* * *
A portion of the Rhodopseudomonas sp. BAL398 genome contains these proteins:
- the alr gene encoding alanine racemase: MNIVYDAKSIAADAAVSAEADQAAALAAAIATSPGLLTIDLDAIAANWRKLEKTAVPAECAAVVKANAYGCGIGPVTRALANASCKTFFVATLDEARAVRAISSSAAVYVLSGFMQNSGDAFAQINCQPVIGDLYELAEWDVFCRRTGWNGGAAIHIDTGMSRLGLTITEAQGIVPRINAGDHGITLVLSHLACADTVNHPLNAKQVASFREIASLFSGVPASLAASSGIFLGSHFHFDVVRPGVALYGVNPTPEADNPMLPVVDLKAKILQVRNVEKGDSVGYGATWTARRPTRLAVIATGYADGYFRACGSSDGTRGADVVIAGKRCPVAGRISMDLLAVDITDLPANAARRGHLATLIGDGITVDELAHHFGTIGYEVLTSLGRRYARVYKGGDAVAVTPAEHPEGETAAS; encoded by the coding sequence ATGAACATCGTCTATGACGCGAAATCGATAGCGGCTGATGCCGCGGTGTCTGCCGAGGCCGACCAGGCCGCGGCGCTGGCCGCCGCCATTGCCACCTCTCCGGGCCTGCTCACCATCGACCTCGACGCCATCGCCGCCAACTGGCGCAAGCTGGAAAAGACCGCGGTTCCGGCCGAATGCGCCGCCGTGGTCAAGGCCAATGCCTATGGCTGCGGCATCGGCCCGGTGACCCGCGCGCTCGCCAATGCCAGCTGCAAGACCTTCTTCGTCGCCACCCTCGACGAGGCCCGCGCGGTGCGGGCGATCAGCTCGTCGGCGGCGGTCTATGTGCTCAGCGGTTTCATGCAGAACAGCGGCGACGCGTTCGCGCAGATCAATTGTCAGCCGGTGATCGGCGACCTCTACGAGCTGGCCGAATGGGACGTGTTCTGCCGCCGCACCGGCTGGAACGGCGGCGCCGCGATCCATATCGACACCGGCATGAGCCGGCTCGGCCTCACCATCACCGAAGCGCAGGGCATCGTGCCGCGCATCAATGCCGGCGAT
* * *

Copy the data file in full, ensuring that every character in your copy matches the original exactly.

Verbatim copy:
A portion of the Rhodopseudomonas sp. BAL398 genome contains these proteins:
- the alr gene encoding alanine racemase: MNIVYDAKSIAADAAVSAEADQAAALAAAIATSPGLLTIDLDAIAANWRKLEKTAVPAECAAVVKANAYGCGIGPVTRALANASCKTFFVATLDEARAVRAISSSAAVYVLSGFMQNSGDAFAQINCQPVIGDLYELAEWDVFCRRTGWNGGAAIHIDTGMSRLGLTITEAQGIVPRINAGDHGITLVLSHLACADTVNHPLNAKQVASFREIASLFSGVPASLAASSGIFLGSHFHFDVVRPGVALYGVNPTPEADNPMLPVVDLKAKILQVRNVEKGDSVGYGATWTARRPTRLAVIATGYADGYFRACGSSDGTRGADVVIAGKRCPVAGRISMDLLAVDITDLPANAARRGHLATLIGDGITVDELAHHFGTIGYEVLTSLGRRYARVYKGGDAVAVTPAEHPEGETAAS; encoded by the coding sequence ATGAACATCGTCTATGACGCGAAATCGATAGCGGCTGATGCCGCGGTGTCTGCCGAGGCCGACCAGGCCGCGGCGCTGGCCGCCGCCATTGCCACCTCTCCGGGCCTGCTCACCATCGACCTCGACGCCATCGCCGCCAACTGGCGCAAGCTGGAAAAGACCGCGGTTCCGGCCGAATGCGCCGCCGTGGTCAAGGCCAATGCCTATGGCTGCGGCATCGGCCCGGTGACCCGCGCGCTCGCCAATGCCAGCTGCAAGACCTTCTTCGTCGCCACCCTCGACGAGGCCCGCGCGGTGCGGGCGATCAGCTCGTCGGCGGCGGTCTATGTGCTCAGCGGTTTCATGCAGAACAGCGGCGACGCGTTCGCGCAGATCAATTGTCAGCCGGTGATCGGCGACCTCTACGAGCTGGCCGAATGGGACGTGTTCTGCCGCCGCACCGGCTGGAACGGCGGCGCCGCGATCCATATCGACACCGGCATGAGCCGGCTCGGCCTCACCATCACCGAAGCGCAGGGCATCGTGCCGCGCATCAATGCCGGCGAT